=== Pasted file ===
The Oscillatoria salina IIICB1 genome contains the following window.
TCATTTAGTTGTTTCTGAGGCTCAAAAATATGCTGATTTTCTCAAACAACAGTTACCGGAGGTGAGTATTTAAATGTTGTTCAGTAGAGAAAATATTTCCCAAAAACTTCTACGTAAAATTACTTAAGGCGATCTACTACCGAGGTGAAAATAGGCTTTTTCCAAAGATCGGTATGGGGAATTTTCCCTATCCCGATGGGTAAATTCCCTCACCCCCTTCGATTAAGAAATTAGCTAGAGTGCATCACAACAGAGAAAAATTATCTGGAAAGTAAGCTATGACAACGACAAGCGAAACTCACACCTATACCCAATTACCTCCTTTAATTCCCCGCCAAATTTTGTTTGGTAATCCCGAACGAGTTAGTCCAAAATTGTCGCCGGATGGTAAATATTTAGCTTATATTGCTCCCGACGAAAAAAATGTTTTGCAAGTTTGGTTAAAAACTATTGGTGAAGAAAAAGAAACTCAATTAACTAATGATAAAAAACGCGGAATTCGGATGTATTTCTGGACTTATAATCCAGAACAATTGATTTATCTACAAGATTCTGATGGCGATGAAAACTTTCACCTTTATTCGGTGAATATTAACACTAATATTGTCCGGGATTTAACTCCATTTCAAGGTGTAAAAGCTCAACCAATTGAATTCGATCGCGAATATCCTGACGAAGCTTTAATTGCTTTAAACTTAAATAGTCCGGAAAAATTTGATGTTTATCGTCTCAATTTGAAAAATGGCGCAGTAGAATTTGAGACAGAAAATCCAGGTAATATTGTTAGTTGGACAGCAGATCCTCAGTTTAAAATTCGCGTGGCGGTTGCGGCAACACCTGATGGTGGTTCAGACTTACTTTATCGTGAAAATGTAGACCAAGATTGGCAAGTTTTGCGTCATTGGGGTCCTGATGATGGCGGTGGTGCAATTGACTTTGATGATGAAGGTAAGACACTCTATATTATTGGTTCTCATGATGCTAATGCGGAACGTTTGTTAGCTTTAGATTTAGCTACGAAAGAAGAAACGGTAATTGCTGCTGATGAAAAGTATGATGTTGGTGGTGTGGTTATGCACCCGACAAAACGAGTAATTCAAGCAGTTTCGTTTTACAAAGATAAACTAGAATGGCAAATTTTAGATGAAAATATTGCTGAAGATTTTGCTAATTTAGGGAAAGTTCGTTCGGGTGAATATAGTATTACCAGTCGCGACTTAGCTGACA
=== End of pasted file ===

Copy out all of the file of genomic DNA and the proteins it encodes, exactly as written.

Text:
The Oscillatoria salina IIICB1 genome contains the following window.
TCATTTAGTTGTTTCTGAGGCTCAAAAATATGCTGATTTTCTCAAACAACAGTTACCGGAGGTGAGTATTTAAATGTTGTTCAGTAGAGAAAATATTTCCCAAAAACTTCTACGTAAAATTACTTAAGGCGATCTACTACCGAGGTGAAAATAGGCTTTTTCCAAAGATCGGTATGGGGAATTTTCCCTATCCCGATGGGTAAATTCCCTCACCCCCTTCGATTAAGAAATTAGCTAGAGTGCATCACAACAGAGAAAAATTATCTGGAAAGTAAGCTATGACAACGACAAGCGAAACTCACACCTATACCCAATTACCTCCTTTAATTCCCCGCCAAATTTTGTTTGGTAATCCCGAACGAGTTAGTCCAAAATTGTCGCCGGATGGTAAATATTTAGCTTATATTGCTCCCGACGAAAAAAATGTTTTGCAAGTTTGGTTAAAAACTATTGGTGAAGAAAAAGAAACTCAATTAACTAATGATAAAAAACGCGGAATTCGGATGTATTTCTGGACTTATAATCCAGAACAATTGATTTATCTACAAGATTCTGATGGCGATGAAAACTTTCACCTTTATTCGGTGAATATTAACACTAATATTGTCCGGGATTTAACTCCATTTCAAGGTGTAAAAGCTCAACCAATTGAATTCGATCGCGAATATCCTGACGAAGCTTTAATTGCTTTAAACTTAAATAGTCCGGAAAAATTTGATGTTTATCGTCTCAATTTGAAAAATGGCGCAGTAGAATTTGAGACAGAAAATCCAGGTAATATTGTTAGTTGGACAGCAGATCCTCAGTTTAAAATTCGCGTGGCGGTTGCGGCAACACCTGATGGTGGTTCAGACTTACTTTATCGTGAAAATGTAGACCAAGATTGGCAAGTTTTGCGTCATTGGGGTCCTGATGATGGCGGTGGTGCAATTGACTTTGATGATGAAGGTAAGACACTCTATATTATTGGTTCTCATGATGCTAATGCGGAACGTTTGTTAGCTTTAGATTTAGCTACGAAAGAAGAAACGGTAATTGCTGCTGATGAAAAGTATGATGTTGGTGGTGTGGTTATGCACCCGACAAAACGAGTAATTCAAGCAGTTTCGTTTTACAAAGATAAACTAGAATGGCAAATTTTAGATGAAAATATTGCTGAAGATTTTGCTAATTTAGGGAAAGTTCGTTCGGGTGAATATAGTATTACCAGTCGCGACTTAGCTGACA